But some departures are a surprise, the reason Arizona coach Sean Miller said he has to recruit for all five positions every year. UCLA guard Zach LaVine was considered a talented recruit who might need time to develop. When he was projected as an NBA lottery pick this spring, however, he had no choice but to leave. 

When Arizona and UCLA recruit, however, it is not quite as arduous, long-time college and pro coach Kevin O’Neill said, because those programs usually welcome the top recruiters.

"That’s good. That means you are getting great players. What’s harder, recruiting great players every year and filling them in, or not being able to get good enough players? Come on," O’Neill said.

Oregon has had a stream of positive reinforcements, starting with Jay-R Strowbridge in Matt Court’s first season. The influx came to include impact players such as Devoe Joseph, Tony Woods, Arsalan Kazemi. Joe Young, Mike Moser and Jason Calliste were key contributors last year, and Young, who started his career at Houston, is the leading scorer among returning players in the Pac-12.

Utah guard Delon Wright, who arrived via junior college, finished in the top 12 in scoring, rebounding, assists, steals and blocked shots in his first season with the Utes last year, a résumé that left him as a top candidate for the player of the year award that went to Arizona’s Johnson. Wildcats teammate guard T.J. McConnell helped settle the point guard position last season after transferring from Duquense.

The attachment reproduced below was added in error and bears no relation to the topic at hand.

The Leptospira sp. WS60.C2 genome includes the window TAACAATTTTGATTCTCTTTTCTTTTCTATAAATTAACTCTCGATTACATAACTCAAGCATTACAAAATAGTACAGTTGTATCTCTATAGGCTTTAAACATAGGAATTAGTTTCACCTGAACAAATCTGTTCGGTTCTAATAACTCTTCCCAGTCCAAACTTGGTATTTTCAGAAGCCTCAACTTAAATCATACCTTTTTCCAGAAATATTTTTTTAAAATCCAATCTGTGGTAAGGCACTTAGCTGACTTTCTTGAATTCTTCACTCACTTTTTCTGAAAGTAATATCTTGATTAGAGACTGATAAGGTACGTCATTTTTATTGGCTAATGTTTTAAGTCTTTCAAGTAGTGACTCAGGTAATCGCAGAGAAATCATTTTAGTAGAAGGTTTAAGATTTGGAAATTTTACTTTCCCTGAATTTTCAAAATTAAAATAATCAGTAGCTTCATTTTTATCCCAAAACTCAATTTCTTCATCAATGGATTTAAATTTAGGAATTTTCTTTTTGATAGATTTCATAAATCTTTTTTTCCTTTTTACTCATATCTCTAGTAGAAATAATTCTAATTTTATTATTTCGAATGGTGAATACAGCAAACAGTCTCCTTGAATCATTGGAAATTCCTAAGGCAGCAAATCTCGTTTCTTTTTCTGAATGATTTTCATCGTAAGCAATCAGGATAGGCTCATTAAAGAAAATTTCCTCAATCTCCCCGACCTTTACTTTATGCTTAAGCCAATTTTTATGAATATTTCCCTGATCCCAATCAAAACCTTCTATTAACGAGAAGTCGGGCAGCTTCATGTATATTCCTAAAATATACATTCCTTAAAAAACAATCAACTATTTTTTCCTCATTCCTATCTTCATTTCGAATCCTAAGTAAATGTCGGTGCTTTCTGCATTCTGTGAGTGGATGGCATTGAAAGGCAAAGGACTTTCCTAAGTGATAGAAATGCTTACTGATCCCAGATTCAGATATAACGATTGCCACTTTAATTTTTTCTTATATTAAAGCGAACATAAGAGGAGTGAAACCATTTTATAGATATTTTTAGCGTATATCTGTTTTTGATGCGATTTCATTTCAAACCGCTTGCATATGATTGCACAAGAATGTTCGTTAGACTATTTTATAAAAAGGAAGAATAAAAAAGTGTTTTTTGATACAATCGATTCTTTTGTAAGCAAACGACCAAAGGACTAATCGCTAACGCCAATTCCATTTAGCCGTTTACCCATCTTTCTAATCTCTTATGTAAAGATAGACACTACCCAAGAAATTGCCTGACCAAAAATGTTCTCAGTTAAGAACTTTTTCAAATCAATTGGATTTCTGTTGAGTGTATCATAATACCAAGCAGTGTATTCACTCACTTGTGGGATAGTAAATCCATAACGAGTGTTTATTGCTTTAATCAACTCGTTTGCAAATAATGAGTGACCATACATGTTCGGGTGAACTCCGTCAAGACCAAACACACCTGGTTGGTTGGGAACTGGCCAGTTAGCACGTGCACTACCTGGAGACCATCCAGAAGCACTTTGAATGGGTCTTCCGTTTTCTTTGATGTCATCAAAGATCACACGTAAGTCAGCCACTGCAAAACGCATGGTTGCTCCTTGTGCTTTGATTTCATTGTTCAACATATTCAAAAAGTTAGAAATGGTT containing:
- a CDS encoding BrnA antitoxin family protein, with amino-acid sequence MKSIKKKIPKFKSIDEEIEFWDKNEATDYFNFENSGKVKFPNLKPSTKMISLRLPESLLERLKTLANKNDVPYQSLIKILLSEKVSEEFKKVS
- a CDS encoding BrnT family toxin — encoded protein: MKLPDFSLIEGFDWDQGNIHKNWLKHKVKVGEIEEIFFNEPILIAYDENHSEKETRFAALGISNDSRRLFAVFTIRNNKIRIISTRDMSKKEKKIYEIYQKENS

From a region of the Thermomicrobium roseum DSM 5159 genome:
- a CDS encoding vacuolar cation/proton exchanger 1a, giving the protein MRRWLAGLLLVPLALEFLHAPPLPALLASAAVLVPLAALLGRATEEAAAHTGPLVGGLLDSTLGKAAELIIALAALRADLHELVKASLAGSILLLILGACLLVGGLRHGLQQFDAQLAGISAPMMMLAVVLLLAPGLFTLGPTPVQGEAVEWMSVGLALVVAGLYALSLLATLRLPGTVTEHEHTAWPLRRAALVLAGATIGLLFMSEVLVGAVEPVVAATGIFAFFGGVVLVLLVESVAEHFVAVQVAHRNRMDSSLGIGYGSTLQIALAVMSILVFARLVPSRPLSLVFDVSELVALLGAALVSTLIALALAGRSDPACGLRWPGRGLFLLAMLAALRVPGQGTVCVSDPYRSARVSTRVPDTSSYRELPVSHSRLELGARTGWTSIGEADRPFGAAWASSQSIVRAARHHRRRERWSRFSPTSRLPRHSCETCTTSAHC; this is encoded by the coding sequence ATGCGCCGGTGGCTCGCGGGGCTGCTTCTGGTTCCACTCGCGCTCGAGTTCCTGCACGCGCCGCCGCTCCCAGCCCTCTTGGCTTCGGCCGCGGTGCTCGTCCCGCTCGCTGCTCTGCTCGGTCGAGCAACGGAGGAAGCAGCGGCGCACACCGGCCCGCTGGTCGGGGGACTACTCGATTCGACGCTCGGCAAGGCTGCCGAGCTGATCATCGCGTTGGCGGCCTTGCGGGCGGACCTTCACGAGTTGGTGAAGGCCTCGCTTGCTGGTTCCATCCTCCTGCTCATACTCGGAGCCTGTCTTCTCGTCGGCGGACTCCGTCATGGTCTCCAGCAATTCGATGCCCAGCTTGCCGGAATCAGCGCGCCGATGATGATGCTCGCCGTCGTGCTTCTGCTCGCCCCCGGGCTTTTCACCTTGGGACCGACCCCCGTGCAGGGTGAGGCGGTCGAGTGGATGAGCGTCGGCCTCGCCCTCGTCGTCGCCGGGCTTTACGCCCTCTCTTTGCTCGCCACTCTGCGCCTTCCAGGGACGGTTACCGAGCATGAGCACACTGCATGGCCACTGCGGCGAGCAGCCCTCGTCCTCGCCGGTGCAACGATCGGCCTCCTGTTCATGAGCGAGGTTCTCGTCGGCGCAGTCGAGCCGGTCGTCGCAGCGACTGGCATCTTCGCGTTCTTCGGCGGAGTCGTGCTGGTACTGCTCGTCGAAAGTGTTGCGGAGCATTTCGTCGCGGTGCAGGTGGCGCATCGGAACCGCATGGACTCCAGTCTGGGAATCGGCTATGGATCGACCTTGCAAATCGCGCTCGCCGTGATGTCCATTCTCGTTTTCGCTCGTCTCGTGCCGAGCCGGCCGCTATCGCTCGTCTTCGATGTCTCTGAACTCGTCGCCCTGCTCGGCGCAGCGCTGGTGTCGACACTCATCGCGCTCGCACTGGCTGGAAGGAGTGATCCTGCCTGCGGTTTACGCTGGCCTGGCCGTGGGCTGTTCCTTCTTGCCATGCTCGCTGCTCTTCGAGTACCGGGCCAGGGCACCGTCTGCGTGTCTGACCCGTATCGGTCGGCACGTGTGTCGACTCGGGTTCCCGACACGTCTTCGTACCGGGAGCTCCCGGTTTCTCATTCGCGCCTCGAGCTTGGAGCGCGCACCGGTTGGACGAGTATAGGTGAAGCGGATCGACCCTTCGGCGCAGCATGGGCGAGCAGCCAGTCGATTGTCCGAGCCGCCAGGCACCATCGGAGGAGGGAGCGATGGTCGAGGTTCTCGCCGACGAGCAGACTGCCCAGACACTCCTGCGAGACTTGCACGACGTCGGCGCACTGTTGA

There were 625 transfers in Division I following last season, and the Pac-12 was part of the shuffle. This season, USC is counting on transfer guard Kalin Reinhardt, who started 34 games at UNLV as a freshman, and a legendary name returns to Oregon State in junior college transfer Gary Payton II.

"It’s an epidemic," former Stanford and Cal coach Mike Montgomery said, specifically of the fifth-year transfer, made famous first on the football field by Wisconsin quarterback Russell Wilson.

"You have two ways to look at this thing. Part of it was always to give everybody the same opportunity to retain the players. Let’s be honest. If I’m at Montana and I get lucky on a kid and he turns out to be a great player, all he has to do is (say) ‘Coach, gee, I didn’t think I could play at that (next) level.’ Boom, he’s gone. That’s why they put teeth in the transfer rule, so you couldn’t willy-nilly decide what you were going to do.

"But like everything else we do, we’ve abused it. We are notorious as coaches to find ways to take advantage of rules. Loopholes, if you will. Now the question is, do you get trapped in that? Can you get off of that and develop freshmen? You are really trying to build a freshman-based program, and you end up finding maybe one piece to that puzzle that you didn’t have that puts you over the top.

"You are willing to gamble on that kid, because you know your team is going to keep him in line. You know he can’t come in and be a problem, because the rest of your guys are going to say, ‘No, that is not how we do it here.’ Yet he can really help you win. That’s the perfect scenario."